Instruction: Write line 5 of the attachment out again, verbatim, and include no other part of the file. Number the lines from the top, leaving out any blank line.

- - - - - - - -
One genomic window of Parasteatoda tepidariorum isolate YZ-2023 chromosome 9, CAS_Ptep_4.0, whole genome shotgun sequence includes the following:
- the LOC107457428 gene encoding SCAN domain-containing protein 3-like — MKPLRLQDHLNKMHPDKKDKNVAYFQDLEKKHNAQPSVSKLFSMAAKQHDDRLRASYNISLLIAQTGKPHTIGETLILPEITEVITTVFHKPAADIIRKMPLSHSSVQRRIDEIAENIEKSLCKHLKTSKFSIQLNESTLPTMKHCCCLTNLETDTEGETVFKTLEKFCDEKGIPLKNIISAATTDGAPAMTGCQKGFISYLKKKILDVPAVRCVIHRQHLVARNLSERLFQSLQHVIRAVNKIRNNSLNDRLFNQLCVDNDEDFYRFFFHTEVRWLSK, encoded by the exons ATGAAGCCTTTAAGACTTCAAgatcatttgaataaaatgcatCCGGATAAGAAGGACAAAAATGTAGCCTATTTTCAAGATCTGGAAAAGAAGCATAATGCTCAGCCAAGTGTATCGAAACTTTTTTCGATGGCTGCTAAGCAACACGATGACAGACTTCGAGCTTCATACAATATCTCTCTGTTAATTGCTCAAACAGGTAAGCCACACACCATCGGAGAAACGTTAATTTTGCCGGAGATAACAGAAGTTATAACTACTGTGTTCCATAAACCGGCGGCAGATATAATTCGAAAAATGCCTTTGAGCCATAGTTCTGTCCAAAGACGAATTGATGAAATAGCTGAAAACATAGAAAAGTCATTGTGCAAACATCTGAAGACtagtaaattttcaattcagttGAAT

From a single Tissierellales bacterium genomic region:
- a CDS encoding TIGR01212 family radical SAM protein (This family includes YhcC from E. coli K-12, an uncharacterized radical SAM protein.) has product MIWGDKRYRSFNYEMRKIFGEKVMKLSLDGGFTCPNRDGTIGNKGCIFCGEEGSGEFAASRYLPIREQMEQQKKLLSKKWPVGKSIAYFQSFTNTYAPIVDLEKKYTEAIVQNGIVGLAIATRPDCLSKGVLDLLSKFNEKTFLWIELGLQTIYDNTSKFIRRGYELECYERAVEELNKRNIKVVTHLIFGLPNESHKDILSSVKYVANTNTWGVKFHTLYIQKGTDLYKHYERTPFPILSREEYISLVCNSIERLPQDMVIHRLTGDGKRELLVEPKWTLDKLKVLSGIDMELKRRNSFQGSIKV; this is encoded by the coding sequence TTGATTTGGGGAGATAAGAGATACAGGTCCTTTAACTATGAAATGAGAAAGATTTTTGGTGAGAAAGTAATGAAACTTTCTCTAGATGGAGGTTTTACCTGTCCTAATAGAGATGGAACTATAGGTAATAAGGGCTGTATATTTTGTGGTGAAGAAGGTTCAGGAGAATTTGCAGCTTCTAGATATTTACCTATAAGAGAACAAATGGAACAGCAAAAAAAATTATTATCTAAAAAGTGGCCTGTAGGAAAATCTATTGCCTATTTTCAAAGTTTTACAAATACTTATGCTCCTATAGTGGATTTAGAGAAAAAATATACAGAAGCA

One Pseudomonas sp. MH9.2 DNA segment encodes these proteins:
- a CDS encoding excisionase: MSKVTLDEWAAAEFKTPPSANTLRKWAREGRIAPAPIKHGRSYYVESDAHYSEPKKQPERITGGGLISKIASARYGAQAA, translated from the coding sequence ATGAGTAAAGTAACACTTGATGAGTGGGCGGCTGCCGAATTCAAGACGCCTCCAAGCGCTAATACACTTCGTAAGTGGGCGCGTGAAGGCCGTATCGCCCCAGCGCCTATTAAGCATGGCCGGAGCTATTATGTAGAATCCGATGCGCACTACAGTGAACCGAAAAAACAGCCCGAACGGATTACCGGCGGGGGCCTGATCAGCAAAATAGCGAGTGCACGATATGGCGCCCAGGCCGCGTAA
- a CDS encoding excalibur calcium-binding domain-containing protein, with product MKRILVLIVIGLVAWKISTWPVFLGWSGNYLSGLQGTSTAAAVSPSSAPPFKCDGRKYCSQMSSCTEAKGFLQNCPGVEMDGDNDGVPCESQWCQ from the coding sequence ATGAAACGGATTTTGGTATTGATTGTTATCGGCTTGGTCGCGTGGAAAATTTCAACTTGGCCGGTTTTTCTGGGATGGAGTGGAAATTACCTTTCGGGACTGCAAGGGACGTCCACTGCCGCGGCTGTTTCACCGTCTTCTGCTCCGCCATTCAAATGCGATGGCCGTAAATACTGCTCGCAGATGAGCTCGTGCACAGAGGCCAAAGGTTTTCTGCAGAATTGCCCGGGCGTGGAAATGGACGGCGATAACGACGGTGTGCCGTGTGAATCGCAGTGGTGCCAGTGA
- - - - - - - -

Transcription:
One Pseudomonas sp. MH9.2 DNA segment encodes these proteins: